The Mosque

April 10, 2016

For millions of people, a mosque is a safe haven, a place to worship. But others fear that mosques are a breeding ground for terrorists — especially since September 11, 2001. It's the same building, but has become a marker for so much controversy.

This hour, we wanted to approach the idea of the mosque from the buildings themselves. We talk with architects about the theology of mosque design. We look into the poltics of building a new mosque in America. And we hear the story of Mimar Sinan, the chief architect of the Ottoman Empire.

  1. Mosque Architecture in America

    Maryam Eskandari is a mosque architect and founder of MIIM Designs.  She say most non-Muslims think designing a mosque is full of rules. But it’s not. She told Charles Monroe-Kane that the only rule is you have to point out the direction to Mecca. This is called the marabji.

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  2. Building a Mosque In America

    There's more to building a mosque in America than architecture and theology -- there's also politics. Back in 2004, Malik Ali and Dr. Muhamad Krad teamed up to construct a mosque in Orland Park, just about an hour southwest of Chicago. The two discovered that building a mosque was more difficult than they anticipated.

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  3. The Burj Khalifa, the Tallest Building in the World

    Dubbed a secular mosque for the Arab world, the Burj Khalifa dominates the Dubai skyline. As it should: it's by far the tallest building in the world. It's so tall that during Ramadan, Muslims living on higher floors have to break their fast 2 minutes later than those on lower floors because they see the sunset later in the day.

    Steve Paulson sat down with legendary architecture critic Paul Goldberger to talk all things Burj Kalifa.

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  4. An Architect Under Siege in Syria

    Not all architecture in the Arab world glitters like a golden dome. Some are being shelled to dust by war. Such is the horrifying story of Homs, Syria.  Once a cosmopolitan and tolerant city of more than one million, Homs has hosted clashes between rebel groups and President Bashar Assad’s forces since 2011. Those clashes have mortared and shelled the city into an oblivion. Thousands of residents have been killed. Most of the remaining have fled. But not all.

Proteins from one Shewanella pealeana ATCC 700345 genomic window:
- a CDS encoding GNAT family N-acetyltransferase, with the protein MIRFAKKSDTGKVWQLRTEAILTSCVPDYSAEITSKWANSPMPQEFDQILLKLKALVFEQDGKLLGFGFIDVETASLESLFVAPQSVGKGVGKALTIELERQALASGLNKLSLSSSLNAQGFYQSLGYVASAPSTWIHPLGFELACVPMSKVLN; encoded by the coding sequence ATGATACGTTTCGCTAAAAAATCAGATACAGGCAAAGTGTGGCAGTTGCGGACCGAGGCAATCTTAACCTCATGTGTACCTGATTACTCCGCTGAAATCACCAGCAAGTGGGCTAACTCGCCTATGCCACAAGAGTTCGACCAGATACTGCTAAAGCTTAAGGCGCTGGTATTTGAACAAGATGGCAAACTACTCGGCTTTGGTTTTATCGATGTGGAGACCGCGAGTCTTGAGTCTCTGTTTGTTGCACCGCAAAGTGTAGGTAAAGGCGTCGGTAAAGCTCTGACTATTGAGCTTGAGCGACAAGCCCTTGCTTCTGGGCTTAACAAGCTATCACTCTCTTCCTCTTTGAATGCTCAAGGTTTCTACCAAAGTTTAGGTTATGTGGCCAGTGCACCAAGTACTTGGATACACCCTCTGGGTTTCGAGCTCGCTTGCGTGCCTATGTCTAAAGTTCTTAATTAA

Marwa al-Sabouni and her family have stayed. Marwa al-Sabouni has her PhD. in Islamic architecture and wrote a compelling memoir about architecture and destruction in Homs called “The Battle for Home.”

    Marwa al-Sabouni spoke with Anne Strainchamps via Skype from her apartment in Homs, Syria.

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  5. From the Islamic Center of Chicago

    Mazher Shah-Khan speaking from the Islamic Center of Chicago.

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  6. The Architect's Apprentice

    Anne Strainchamps sat down with the great Turkish writer Elif Shafak. Her latest novel, “The Architect’s Apprentice,” is an epic tale set in the height of the Ottoman Empire. It has bloodshed. It was palace intrigue. It has romance. And, yes, it has architecture.

    Shafak’s tale centers around a 16th century mosque architect named Mimar Sinan. Though a character in her novel, Sinan was also a real person – considered to be the greatest architect in the Islamic World.

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